The Tirupathi temple is an excellent example of the Dravidian architectural style. It was built skilfully with the use of granites, sandstones, and soapstones. There are three Dwarams (doors) leading to the temple Sanctorum, which have multiple-storied Gopurams (temple towers) on top. The Sanctum Sanctorum (Garbhagriham) of the temple is called the AnandaNilayam, and Lord Venkateswara resides in the Sanctorum facing east.
There are two circumambulation paths (called Pradakshinam) around the Sanctorum used for rituals. These paths have many Mandapas and sub-shrines dedicated to various Hindu deities. The temple premises also have two modern queue complexes to shelter pilgrims and provide them with food. You will also find hair tonsure buildings inside the temple and several pilgrim lodging sites.
The Tirupathi temple is the most visited temple in India witnessing a crowd of nearly 50 thousand devotees every day. It is one of the eight auspicious Swayambhu Kshetras where Lord Vishnu is believed to have manifested on his own. The Tirupathi Balaji temple finds mention in several Hindu texts and Vedas and is held in very high regard by Hindu worshippers.
The Tirupathi temple is one of the 108 Divyadesam (Vishnu temples mentioned in religious scriptures). The fruit of undertaking a pilgrimage to the Venkateswara shrine is mentioned in the Asthadasa Puranas as well as the Rig Veda. These scriptures describe the presiding deity, Lord Venkateswara, as the bestower of all boons.
The Alwars, supreme devotees of Vishnu, have also sung copiously in praise of Lord Venkateswar. Devotees believe that Lord Venkateswar resides in the shrine to remove all evils from Kali Yug. Any Bhakt who worships the Lord with utter devotion gets his wishes fulfilled as a blessing.
Festivals and Religious Ceremonies
The Tirupathi temple follows the “Vaikhanasa Agama” worship tradition, according to which Lord Vishnu is the supreme god. There are several daily Sevas organized by priests in the temple, including Suprabhata Seva, Archana, Thomala Seva, etc. Apart from that, some weekly and periodical Sevas are also a part of temple rituals.
Besides regular Poojas, several yearly festivals are celebrated in the temple with great pomp and show. The major event of the Tirupathi Temple is the Sri Venkateswara Brahmotsavams which is a nine-day event celebrated in October. During this festival, the deity Malayappa, with his consorts Sridevi and Bhudevi, is taken in a procession around the temple.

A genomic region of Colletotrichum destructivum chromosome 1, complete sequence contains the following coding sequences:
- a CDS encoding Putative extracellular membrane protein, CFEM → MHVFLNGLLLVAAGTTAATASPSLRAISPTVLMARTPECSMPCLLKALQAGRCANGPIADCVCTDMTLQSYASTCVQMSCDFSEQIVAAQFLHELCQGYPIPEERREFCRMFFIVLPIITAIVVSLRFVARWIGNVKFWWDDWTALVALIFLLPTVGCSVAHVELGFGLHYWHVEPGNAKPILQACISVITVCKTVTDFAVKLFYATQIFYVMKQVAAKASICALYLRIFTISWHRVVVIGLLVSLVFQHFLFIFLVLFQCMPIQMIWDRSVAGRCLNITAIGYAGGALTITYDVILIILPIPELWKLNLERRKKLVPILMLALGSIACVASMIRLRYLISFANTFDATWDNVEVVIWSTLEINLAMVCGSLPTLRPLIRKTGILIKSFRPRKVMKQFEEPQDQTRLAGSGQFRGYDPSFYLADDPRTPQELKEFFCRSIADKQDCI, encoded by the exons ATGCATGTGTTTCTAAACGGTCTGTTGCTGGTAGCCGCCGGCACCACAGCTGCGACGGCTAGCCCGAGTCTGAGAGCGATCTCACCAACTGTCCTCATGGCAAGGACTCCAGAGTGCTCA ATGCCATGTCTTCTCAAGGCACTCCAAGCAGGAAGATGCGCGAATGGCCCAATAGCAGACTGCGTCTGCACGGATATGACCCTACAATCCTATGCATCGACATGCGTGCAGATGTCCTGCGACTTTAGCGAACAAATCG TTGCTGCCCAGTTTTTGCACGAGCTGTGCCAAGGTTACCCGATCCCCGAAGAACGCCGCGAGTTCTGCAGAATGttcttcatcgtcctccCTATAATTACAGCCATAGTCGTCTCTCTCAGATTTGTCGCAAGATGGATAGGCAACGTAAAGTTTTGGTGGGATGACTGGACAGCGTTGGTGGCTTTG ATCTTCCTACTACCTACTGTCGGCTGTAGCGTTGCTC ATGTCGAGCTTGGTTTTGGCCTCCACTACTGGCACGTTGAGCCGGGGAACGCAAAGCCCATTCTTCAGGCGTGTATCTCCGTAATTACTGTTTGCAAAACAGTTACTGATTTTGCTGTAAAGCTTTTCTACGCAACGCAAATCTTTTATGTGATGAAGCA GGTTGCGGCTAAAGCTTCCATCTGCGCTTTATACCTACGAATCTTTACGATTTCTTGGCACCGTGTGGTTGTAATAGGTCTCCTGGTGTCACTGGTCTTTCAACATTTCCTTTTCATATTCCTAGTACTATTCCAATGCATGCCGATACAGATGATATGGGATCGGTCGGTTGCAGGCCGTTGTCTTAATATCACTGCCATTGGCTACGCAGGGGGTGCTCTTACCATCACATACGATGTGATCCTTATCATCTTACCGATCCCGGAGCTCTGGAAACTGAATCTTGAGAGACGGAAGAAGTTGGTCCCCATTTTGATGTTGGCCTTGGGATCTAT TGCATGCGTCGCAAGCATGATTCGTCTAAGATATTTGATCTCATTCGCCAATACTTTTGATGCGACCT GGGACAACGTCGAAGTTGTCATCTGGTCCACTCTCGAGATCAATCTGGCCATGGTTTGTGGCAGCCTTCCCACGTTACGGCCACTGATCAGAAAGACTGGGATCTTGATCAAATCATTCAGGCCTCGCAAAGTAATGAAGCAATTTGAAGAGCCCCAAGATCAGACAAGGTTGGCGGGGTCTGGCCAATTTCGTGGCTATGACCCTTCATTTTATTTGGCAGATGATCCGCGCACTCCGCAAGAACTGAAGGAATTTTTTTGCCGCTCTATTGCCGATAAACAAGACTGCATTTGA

Another important event celebrated in Tirupathi is the Vaikunta Ekadasi. It is believed that Vaikuntha Dwarams (door to Vishnu’sVishnu’s abode) open on this day and it is celebrated with grandeur. The Rathasapthami festival is also an important part of Tirumala traditions celebrated in February, when Malayappa is again taken in a procession on seven different Vahanams (vehicles) from morning to night.
The temple administration also organizes celebrations of more than 400 annual festivals in Tirupathi. Some of them are Rama Navami, Ugadi, Pushpa Yagam, Vasanthotsavam, Teppotsavam, Janmashtami, and many others.
Stories of Miracles
In addition to its otherworldly charm, the Tirupathi temple is also a center of many tales of miracles and mysteries. Many devotees claim to have experienced inexplicable miracles due to the blessings of Lord Venkateswara. One very popular miraculous story about Tirupathi goes back to 19th Century India.
It is said that the ruler of Tirumala region of that time had once imposed the death sentence on twelve criminals for severe crimes. 12 people were hung to death, and their dead bodies were left hanging on the walls of the Tirupathi temple. Many people claim that the deity had made an appearance at that time and the temple was later closed down 12 years.